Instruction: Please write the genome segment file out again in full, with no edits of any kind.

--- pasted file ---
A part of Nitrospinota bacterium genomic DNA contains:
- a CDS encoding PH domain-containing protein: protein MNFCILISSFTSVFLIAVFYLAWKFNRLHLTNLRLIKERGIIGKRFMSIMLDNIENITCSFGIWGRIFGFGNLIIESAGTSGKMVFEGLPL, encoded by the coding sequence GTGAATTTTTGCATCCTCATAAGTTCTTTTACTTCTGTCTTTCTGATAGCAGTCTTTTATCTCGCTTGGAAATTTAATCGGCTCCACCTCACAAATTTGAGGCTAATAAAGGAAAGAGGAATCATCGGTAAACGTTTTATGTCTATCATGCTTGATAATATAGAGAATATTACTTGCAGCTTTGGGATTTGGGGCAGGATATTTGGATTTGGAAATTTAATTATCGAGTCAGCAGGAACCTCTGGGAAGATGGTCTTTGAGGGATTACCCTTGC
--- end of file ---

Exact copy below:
A part of Nitrospinota bacterium genomic DNA contains:
- a CDS encoding PH domain-containing protein: protein MNFCILISSFTSVFLIAVFYLAWKFNRLHLTNLRLIKERGIIGKRFMSIMLDNIENITCSFGIWGRIFGFGNLIIESAGTSGKMVFEGLPL, encoded by the coding sequence GTGAATTTTTGCATCCTCATAAGTTCTTTTACTTCTGTCTTTCTGATAGCAGTCTTTTATCTCGCTTGGAAATTTAATCGGCTCCACCTCACAAATTTGAGGCTAATAAAGGAAAGAGGAATCATCGGTAAACGTTTTATGTCTATCATGCTTGATAATATAGAGAATATTACTTGCAGCTTTGGGATTTGGGGCAGGATATTTGGATTTGGAAATTTAATTATCGAGTCAGCAGGAACCTCTGGGAAGATGGTCTTTGAGGGATTACCCTTGC